There are three or four days every month when the world is ending. Every month. And because I am still getting back on my monthly schedule after having Emily ten months ago, I forget each month that the world is not truly ending, but merely feels that way.
Mindfulness is impossible during this time, as I pace from room to room of our apartment, obsessing about the mess, the finances, the tantrums, the sleep deprivation. I am overwhelmed. Exhausted. It feels like a tornado in my brain that sucks up every positive thought and replaces it with darkness– I suck. I’m fat. We are poor. I hate my life.
My hair dryer was muffling the sound of Jack’s morning meltdown, and when I turned it off, I heard his howling at my husband, and the baby crying in the other room. I came out of the bathroom to find all of our dining room chairs tipped over– the path of destruction Jack had left in his wake.
To top it off, my husband had made pancakes and the kitchen was a mess. There was no countertop available to make lunches for the kids. So, I set to cleaning up the carnage while my husband wrangled the kids.
I felt really resentful, as I chipped away at some dried pancake batter on the sink’s edge. I gave in to the negativity and left the house that morning furious at the world.
I had a ten hour day before me and wanted nothing more than to slink back into bed and cry while the kids were at daycare and my husband at work. A casual work friend happened to stop by my office. She’s a newlywed and has a really nice pocket book. She owns her own house and is ten years younger than me. In other words, she has her shit together and couldn’t possibly understand my woes. But she sat down and mentioned that her daughter had been giving her a run for her money lately. She was wondering if I had any advice, as I’ve been fairly open about Jack’s terrible twos, traumatic threes, and ferocious fours.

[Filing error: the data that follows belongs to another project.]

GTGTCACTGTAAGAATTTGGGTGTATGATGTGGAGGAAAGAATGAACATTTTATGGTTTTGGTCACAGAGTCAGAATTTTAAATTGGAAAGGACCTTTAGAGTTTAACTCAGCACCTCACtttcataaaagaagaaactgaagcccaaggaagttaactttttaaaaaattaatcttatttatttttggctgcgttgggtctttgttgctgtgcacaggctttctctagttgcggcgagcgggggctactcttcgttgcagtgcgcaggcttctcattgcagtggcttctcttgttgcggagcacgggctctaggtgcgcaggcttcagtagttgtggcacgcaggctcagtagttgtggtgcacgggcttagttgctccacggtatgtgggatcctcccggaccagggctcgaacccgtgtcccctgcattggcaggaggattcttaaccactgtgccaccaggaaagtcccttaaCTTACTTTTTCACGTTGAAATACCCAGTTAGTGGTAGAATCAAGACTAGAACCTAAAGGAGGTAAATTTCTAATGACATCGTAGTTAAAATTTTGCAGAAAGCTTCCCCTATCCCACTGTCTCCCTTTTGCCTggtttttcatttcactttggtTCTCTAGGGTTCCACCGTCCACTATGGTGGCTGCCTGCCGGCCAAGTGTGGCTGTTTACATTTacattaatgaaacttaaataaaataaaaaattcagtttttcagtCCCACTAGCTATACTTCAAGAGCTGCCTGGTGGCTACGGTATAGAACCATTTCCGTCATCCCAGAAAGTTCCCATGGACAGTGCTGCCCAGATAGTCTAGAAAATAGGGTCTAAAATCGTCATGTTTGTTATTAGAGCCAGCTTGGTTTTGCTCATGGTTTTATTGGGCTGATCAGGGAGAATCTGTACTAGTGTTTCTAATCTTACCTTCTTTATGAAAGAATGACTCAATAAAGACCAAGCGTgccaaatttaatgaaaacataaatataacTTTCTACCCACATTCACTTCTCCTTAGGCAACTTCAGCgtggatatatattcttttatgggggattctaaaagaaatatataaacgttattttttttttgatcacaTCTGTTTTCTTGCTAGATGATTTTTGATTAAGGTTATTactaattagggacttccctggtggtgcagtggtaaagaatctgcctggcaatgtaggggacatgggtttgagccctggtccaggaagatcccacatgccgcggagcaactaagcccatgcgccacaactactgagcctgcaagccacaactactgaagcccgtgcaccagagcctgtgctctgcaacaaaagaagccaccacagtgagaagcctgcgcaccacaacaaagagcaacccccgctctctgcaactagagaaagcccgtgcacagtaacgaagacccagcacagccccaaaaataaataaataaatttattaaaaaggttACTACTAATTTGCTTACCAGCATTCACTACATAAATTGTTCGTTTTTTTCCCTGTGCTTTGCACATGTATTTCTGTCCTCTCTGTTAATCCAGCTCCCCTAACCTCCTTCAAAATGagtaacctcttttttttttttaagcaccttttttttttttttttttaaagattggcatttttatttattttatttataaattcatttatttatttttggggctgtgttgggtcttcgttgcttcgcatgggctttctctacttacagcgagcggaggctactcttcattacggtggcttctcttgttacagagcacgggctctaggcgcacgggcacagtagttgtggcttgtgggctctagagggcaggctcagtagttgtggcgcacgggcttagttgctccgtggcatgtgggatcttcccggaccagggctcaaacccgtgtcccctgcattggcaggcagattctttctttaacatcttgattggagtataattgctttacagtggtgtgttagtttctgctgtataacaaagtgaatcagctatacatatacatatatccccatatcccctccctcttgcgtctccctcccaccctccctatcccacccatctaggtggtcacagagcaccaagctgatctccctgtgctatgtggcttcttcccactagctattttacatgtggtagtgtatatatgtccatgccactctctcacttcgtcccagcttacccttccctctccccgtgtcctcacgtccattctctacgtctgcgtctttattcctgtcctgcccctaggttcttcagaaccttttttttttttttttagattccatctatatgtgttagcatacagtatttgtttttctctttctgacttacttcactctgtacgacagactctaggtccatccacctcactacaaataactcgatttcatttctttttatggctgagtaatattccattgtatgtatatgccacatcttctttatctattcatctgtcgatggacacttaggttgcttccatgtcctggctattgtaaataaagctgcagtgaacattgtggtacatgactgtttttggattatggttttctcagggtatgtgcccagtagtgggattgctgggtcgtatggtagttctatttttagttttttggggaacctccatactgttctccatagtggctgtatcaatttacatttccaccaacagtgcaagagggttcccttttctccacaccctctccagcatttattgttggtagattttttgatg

This opened a dialogue between us about the frustrations of mommy-hood, which led to us both declaring our anger. What it boiled down to was a sort of grief that we had to divide our attentions so often and how limited emotionally, financially, logistically we both felt. “I just want to be home and be a mom,” she said. “But instead I am here and then when I get home, I don’t have enough energy to be there.”
Wow. That was it.
It felt so good to confess! It felt so good to hear that I wasn’t the only one who felt this way, and that maybe I wasn’t a terrible mother, wife, and human for feeling so prickled by life. Sure, the ship was still going down, but I wasn’t the only one on it!
Getting this grievance out of my gut was such a relief and I was able to get on with the rest of my life. I was able to finish my day, go home and read bedtime stories to Jack and Emily and then climb into bed knowing that their health and happiness was the only thing that mattered.
As a bonus, my husband had seen how fried I was and did a few chores around the house. I fell asleep feeling like a truly blessed woman.
It has been asked many times if a woman can “have it all.” I have come to the conclusion that we can’t. At least, I can’t. There just isn’t enough time, money, or energy to go around. All I can do is my best. And if I try to stay in the moment, be present with what I am presented at any given time, then I do a little better. I can only handle quelling one tantrum, washing one pan, changing one diaper at a time. Sure, sometimes I have to multitask and nurse Em while helping Jack with homework, but I breathe deep and remind myself to be there with both of them.
Three days later, the reason for my meltdown became evident, and I had to smilie. I guess if I were a little more organized I could plot this stuff into my smart phone and set some comforting reminders for myself on those three days each month– You are not alone. This feeling doesn’t last forever. Look into the eyes of your family and feel how loved you are. It is going to be okay. Be at peace.
Compare those statements with the previous ones and you will get a distinctly different feeling flowing through you. But no one is perfect, least of all me. Some people who have practiced mindfulness for a long time might be able to get to this point without the tantrum, the venting, and the isolating. However, I am a firm believer that the process is just as important as the product, the journey is just as important as coming home.
Maybe next month will be different.